Fecal Microbiota Transplantation

Breaking the Chain of Recurrent C. difficile Infection

Amy Marinski, MSN, RN, CCRN, CNL


Am Nurs Today. 2013;8(6) 

In This Article

Emerging Concerns

CDI commonly follows exposure to antibiotics, which alter the intestinal flora and cause an imbalance of the natural gut flora. Initial treatment involves discontinuing the suspected causative antibiotic and starting oral vancomycin, metronidazole, or fidaxomicin.

Unfortunately, more than 1 million CDI patients who receive these drugs experience treatment failure. One possible explanation is the emergence of multiple-relapse CDI (MR-CDI). Relapse rates are nearing 30% in patients with first-time CDI and exceed 65% for patients with a history of recurrent CDI.

To make matters worse, a hypervirulent strain of C. difficile, known as BI/NAP1/027, recently emerged. Experts believe this strain accounts largely for the increased CDI incidence. First noted in the early 2000s in North America and Europe, this strain differs from other C. difficile strains in four dangerous ways:

  • causes increased toxin production

  • leads to more severe diarrhea

  • involves increased spore production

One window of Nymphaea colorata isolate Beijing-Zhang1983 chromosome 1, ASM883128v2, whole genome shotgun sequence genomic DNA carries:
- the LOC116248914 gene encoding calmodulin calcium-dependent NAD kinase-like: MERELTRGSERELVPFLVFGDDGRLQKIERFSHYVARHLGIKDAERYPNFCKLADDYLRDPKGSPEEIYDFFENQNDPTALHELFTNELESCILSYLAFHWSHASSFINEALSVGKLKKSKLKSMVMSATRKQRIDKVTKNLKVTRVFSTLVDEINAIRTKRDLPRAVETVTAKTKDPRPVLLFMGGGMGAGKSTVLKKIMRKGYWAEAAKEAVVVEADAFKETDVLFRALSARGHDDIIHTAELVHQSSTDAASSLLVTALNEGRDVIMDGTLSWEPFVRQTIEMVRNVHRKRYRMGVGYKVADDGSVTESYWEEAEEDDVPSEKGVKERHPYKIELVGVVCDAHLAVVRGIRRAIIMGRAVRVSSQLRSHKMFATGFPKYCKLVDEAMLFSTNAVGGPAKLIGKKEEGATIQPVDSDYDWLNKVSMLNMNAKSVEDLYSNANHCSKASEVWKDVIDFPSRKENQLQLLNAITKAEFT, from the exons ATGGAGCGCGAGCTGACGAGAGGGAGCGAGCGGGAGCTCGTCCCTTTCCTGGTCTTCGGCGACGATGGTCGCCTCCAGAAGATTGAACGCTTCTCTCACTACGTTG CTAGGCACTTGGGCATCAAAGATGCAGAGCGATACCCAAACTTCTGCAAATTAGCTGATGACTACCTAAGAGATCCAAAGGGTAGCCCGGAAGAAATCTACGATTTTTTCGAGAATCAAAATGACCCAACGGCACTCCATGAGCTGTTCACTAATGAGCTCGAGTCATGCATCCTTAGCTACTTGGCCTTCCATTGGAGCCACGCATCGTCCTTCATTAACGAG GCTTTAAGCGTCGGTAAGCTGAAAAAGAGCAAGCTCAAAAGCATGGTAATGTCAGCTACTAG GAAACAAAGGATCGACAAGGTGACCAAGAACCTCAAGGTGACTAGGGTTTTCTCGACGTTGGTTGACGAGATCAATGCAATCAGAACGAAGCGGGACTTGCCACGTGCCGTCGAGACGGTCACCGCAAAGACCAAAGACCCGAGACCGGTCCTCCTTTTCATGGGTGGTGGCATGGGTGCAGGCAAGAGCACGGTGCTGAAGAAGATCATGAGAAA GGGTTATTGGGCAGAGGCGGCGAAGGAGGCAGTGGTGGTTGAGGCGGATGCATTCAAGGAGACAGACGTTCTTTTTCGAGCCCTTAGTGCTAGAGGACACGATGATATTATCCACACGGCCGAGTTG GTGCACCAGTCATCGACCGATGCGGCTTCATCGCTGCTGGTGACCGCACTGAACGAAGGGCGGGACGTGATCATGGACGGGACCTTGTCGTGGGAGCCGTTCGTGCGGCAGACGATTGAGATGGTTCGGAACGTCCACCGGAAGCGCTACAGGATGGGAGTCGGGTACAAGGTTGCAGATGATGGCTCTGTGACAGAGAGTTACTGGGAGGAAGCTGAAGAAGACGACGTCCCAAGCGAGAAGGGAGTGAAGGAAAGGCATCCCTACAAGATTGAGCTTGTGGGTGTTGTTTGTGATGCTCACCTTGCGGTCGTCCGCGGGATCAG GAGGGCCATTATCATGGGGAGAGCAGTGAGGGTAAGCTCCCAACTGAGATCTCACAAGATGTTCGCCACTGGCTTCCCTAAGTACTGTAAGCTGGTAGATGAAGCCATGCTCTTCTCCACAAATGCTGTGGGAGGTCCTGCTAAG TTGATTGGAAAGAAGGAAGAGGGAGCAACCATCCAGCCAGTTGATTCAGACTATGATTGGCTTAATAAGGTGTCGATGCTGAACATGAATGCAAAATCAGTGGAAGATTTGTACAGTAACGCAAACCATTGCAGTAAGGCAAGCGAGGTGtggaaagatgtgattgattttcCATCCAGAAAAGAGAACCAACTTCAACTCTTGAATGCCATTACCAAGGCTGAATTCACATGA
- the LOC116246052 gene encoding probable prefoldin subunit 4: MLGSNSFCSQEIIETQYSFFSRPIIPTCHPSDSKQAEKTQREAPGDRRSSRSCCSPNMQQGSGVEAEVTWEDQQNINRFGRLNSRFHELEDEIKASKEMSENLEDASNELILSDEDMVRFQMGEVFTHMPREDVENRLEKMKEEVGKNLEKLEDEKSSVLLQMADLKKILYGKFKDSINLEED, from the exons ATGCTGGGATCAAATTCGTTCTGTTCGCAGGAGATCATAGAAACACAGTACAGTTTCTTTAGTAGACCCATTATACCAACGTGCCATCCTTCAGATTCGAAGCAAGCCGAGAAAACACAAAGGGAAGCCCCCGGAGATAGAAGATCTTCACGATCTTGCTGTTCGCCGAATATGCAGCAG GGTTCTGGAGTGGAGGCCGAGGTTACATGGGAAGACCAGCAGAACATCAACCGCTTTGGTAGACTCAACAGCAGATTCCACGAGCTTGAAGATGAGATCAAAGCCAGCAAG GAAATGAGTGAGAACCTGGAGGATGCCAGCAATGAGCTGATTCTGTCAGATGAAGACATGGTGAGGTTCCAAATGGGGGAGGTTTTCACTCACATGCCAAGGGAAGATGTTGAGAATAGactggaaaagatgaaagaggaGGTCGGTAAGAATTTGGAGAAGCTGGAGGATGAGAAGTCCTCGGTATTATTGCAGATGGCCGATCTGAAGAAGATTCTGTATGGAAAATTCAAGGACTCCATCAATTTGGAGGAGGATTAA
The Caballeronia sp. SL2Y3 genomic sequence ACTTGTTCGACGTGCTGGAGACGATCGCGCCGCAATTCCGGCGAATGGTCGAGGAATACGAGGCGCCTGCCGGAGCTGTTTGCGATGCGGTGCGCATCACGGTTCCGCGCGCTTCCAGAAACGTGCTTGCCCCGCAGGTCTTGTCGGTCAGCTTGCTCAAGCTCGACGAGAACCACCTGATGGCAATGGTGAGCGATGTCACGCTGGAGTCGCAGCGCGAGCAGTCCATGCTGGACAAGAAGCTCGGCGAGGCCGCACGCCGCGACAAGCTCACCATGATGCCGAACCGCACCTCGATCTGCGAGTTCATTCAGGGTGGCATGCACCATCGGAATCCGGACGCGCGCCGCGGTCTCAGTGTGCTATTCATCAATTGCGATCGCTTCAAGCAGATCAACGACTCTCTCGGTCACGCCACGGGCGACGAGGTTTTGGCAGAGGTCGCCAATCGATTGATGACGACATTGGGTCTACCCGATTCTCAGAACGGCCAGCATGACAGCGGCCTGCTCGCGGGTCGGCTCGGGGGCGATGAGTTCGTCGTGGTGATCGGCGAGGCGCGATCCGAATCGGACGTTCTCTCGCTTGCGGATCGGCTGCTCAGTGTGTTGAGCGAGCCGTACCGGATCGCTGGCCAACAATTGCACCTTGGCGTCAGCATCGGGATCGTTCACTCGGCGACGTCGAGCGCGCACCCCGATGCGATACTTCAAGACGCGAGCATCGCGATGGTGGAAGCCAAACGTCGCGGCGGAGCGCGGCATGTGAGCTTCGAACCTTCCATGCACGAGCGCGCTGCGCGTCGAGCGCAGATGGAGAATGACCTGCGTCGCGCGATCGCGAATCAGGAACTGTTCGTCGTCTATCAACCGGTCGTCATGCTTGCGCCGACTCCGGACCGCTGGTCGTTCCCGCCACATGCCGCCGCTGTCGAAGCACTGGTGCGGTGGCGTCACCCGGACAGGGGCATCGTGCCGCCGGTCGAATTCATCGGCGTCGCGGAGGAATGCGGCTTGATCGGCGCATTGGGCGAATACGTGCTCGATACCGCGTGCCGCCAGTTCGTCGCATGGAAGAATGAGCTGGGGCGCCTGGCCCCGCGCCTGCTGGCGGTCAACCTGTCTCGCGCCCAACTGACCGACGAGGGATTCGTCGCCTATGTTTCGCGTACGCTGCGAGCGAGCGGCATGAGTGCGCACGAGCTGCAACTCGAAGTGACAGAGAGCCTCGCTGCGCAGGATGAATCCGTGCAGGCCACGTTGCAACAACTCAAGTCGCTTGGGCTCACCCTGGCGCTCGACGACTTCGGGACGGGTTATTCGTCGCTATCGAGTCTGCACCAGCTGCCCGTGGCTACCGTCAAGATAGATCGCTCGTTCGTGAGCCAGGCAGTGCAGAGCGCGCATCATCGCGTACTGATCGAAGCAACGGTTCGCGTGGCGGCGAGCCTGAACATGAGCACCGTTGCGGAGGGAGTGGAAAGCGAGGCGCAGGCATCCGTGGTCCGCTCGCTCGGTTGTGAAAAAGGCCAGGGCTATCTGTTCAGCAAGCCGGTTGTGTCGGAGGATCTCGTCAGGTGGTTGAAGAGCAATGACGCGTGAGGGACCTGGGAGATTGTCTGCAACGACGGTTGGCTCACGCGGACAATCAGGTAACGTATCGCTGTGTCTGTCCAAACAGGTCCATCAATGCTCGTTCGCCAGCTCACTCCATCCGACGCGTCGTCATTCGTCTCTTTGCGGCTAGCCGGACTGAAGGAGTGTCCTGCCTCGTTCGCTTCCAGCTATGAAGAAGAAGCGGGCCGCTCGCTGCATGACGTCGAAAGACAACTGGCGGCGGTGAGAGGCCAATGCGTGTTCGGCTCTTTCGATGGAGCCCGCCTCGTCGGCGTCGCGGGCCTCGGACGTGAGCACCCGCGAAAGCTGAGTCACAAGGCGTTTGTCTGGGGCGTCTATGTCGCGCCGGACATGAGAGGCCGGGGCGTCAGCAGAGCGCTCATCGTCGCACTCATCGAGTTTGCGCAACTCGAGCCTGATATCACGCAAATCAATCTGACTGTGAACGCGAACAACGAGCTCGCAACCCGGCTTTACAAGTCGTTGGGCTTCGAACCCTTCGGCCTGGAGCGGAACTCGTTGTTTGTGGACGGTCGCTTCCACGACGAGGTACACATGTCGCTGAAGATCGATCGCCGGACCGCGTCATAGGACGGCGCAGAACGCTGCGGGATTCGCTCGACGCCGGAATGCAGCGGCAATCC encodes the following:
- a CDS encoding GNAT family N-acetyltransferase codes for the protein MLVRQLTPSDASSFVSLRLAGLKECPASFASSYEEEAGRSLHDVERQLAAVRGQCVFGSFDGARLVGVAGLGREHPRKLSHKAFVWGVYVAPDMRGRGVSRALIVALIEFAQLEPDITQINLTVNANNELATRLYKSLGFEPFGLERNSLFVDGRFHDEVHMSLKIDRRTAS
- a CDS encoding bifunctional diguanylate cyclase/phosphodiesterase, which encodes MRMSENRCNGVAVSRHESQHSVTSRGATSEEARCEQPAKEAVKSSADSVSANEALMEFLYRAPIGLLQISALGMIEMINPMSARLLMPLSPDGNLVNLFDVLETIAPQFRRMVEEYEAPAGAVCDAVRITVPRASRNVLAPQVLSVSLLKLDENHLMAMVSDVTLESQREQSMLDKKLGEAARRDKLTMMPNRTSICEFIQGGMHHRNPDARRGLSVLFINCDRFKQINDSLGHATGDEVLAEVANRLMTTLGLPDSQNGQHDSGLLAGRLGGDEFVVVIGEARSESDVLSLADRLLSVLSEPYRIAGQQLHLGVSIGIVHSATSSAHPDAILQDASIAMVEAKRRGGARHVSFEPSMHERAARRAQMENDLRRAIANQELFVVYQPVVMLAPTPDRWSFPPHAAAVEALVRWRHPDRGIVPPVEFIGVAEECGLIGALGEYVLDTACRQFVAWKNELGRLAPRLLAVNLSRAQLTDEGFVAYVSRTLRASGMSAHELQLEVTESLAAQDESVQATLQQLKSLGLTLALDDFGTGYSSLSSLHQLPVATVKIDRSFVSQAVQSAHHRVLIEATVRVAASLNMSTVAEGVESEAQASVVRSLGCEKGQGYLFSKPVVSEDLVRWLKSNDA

• causes fluoroquinolone resistance.

Emergence of the new strain underscores the importance of prevention. (See the box below.)

Crucial preventive measures
Preventing the spread of C. difficile is crucial to reducing the incidence of CDI. Prevention requires a threefold approach: preventing person-to-person transmission, minimizing risk factors, and practicing antimicrobial stewardardship through the following measures:
  • hand hygiene with soap and water to rinse off C. difficile spores

  • early contact precautions for patients with diarrhea (isolation in a private room, gloves and gowns worn by visitors and healthcare personnel)

  • environmental cleaning and disinfection (single-patient-use equipment or bleach cleaning of shared equipment)

  • CDI education for healthcare workers and environmental personnel

  • CDI education for patient and families

  • decreased overall use and duration of antibiotic therapy.